The China Charity Forum, entitled ‘Open a Philanthropy Era’, was convened in Beijing from 16 to 17 August with participants from across China and from other countries. The two-day forum consists of discussions and a field visit to Lao Niu Foundation. This is the first international forum organized by the China Charity Alliance since its formation a year ago. Below are my main takeaways from the forum.
The potential of philanthropy high in China
Private foundations have increased by more than 50 per cent from five years ago. China ranks as the second largest economy in the world, with over 200 billionaires, and with more than 67,000 people with assets of over RMB 100 million Yuan (over US$16 million). Everyone believes philanthropy in China will show a boost.
Legislation yet to be prioritized
From high-ranking officials such as the Minister of Civil Affairs and the legislator from National People’s Congress, Dr Zheng Gongcheng, to philanthropists such as Wang Jianlin and Lu Dezhi, there is consistent advocacy for prioritization of legislation to protect the legal status of philanthropy and to incentivize philanthropic activities in order to unleash the potential of philanthropy in China. According to an insider from the government, there is a wide disparity of perspectives around charity law legislation, and a consensus has yet to be formed.
Challenges of doing philanthropy highlighted
Mr Ma Weihua (former governor of China Merchants Bank and now chairman of the board of One Foundation) shared as one of the plenary speakers: ‘It is more difficult to do philanthropy than to do business in China, with little social recognition.’ This was his experience as he made the transition from a banker to a philanthropist. Although Mr Ma talked a lot about philanthropy during the National People’s Congress in March 2014, media reporters seemed more interested in banking and finance than in philanthropy. Philanthropy in China is still in an early stage of development, though the potential is great.
Private sector contribution to global development emphasized
The original aim of the forum was to discuss trends in global philanthropy. As a result, most of the discussion was focused on how Chinese philanthropists and foundations can learn from international best practices as they go global. According to Christophe Buhuet, China Country Director of UNDP China Representative Office, the private sector contribution globally is over five times larger than that of the public sector (with the OECD total contribution to global development in 2013 at US$135 billion from the public sector vs US$577 billion from the private sector, including US$59 billion from private philanthropy). Private philanthropy doesn’t just fill gaps in funding; it also contributes insights and innovations. It has yet to explore, however, how to leverage social and technology innovations and private-public partnerships to promote human development globally and locally.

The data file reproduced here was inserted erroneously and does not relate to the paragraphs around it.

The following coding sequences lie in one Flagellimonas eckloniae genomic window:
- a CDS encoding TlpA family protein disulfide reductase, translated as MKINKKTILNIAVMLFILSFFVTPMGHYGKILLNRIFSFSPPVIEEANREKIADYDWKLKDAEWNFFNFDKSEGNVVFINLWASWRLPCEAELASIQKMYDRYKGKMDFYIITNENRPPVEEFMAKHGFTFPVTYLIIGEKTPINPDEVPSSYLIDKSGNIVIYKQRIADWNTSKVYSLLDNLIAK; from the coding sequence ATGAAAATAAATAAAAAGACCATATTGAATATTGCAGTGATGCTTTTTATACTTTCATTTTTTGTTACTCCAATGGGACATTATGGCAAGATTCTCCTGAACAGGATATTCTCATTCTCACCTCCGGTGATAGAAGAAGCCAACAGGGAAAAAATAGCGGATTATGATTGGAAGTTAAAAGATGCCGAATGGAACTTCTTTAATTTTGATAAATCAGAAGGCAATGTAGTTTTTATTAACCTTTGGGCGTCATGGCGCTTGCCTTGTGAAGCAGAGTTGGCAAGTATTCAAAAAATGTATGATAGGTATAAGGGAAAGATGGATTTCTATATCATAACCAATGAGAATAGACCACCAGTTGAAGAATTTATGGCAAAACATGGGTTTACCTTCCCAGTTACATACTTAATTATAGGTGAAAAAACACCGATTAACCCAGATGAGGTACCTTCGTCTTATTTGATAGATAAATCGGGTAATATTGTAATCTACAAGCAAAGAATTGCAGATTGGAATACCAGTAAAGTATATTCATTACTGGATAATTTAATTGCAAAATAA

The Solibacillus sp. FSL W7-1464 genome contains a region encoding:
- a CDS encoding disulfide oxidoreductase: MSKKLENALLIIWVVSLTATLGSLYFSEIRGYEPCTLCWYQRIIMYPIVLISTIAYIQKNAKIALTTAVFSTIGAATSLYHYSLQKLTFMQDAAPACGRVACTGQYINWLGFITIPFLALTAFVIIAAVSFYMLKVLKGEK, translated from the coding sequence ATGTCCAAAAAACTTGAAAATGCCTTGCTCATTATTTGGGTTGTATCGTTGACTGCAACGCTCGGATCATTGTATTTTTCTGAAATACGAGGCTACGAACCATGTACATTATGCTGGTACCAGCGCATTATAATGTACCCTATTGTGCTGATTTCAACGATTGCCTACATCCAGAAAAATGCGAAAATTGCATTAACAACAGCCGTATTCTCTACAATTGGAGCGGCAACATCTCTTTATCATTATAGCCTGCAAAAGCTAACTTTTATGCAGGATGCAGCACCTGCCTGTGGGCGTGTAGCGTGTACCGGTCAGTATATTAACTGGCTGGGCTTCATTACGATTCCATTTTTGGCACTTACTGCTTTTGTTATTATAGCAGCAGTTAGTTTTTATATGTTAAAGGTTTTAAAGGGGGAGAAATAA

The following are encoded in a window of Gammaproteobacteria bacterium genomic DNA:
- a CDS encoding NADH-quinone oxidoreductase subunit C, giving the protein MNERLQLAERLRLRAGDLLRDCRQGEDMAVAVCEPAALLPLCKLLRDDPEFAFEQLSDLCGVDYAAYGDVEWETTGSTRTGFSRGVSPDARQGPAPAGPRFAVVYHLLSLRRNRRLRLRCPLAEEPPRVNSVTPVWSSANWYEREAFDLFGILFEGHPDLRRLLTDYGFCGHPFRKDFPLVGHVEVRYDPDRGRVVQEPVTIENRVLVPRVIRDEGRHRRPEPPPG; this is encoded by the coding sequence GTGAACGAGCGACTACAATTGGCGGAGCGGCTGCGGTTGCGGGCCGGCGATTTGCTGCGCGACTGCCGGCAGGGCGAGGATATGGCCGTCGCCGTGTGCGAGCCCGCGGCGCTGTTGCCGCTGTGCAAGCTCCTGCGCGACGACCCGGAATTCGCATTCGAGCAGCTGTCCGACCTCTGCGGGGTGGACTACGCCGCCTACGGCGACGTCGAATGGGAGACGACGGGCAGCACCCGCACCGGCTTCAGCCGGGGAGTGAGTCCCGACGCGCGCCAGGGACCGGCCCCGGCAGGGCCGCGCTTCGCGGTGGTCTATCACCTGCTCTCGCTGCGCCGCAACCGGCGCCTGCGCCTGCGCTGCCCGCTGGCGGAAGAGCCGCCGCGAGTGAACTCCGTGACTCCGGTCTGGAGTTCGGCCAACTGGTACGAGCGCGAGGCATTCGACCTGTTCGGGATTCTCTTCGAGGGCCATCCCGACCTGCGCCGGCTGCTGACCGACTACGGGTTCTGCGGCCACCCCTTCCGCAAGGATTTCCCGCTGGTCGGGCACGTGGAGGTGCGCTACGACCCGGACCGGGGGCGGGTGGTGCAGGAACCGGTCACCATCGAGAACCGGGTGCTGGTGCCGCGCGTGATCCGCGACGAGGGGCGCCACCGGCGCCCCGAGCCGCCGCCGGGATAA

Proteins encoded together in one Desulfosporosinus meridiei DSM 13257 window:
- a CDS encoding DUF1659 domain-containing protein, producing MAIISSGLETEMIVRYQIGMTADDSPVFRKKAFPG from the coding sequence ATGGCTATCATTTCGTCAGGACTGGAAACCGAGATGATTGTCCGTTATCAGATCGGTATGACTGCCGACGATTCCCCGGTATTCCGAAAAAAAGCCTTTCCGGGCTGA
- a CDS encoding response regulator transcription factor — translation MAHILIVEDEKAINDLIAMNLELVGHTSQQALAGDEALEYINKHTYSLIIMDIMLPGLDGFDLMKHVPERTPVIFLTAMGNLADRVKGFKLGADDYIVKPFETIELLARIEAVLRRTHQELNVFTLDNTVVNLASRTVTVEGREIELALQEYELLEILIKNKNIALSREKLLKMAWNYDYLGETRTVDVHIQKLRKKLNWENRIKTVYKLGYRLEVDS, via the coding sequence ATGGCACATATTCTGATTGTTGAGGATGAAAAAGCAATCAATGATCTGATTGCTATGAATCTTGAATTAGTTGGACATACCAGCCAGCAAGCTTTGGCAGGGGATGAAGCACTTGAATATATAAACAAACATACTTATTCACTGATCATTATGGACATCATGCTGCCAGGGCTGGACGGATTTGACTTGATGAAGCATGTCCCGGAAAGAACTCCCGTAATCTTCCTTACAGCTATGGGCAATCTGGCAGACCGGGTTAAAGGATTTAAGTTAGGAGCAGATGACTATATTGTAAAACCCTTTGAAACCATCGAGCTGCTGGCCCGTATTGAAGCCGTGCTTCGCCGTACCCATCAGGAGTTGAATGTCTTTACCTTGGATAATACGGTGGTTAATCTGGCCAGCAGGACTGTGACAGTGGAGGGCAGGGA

Sharing of best practices on how to internationalize philanthropy in China
A dedicated breakout session focused on global collaboration in philanthropy. Despite a large economy, China is an emerging country at a learning stage in philanthropy development. Experts from the US, UK, Taiwan and Hong Kong, among others, shared best practices and innovations as Chinese philanthropy learns to go global. Currently the ecosystem of philanthropy tends to be government-driven, with much room to improve in the national strategic plan and legal framework governing philanthropy and charities, as well as in increasing self-governance, transparency and capacity of charities.
Bin Pei is a senior program officer, Bill and Melinda Gates Foundation.
This is the last in our series of responses by contributors to the March issue of Alliance to John Kania, Mark Kramer and Patty Russell’s ‘Strategic Philanthropy for a Complex World’. We published these articles throughout last week – starting with Kathleen Cravero’s on Tuesday, Avila Kilmurray’s on Wednesday, Ambika Satkunanathan’s on Thursday and Rana Kotan’s on Friday. Tomorrow we will publish an article drawing all the threads together.
I was not aware of these debates, but the issue very much resonates with the work of the community foundation in Bosnia and Herzegovina because of the complexity of the problems we face every day in our transitional, post-war, politically and economically torn society.
As Kania, Kramer and Russell say, foundations (and I add especially community foundations) are better suited than other NGOs to make progress against complex social problems, because they work on a long-term basis, isolated from political and other pressures.
We have invested a lot of efforts to become strategic in our activities and grantmaking but it seems that our strategies were always realistic about complex circumstances, insecure living conditions, multiple problems within the legal system, post-war damages, the social problems of economic development, closed factories and private businesses, etc.
In such environments, it is hard to measure outcomes if the strategies are too rigid and focus on one or two problems and agendas. I very much like Henry Mintzberg’s scheme of emergent strategy into which we fit completely, as a community foundation that is deeply rooted into local circumstances. Having in mind all the complex problems within Bosnia and Herzegovina society, we were aware from the beginning that we cannot make accurate predictions about the expected results of our interventions in the community.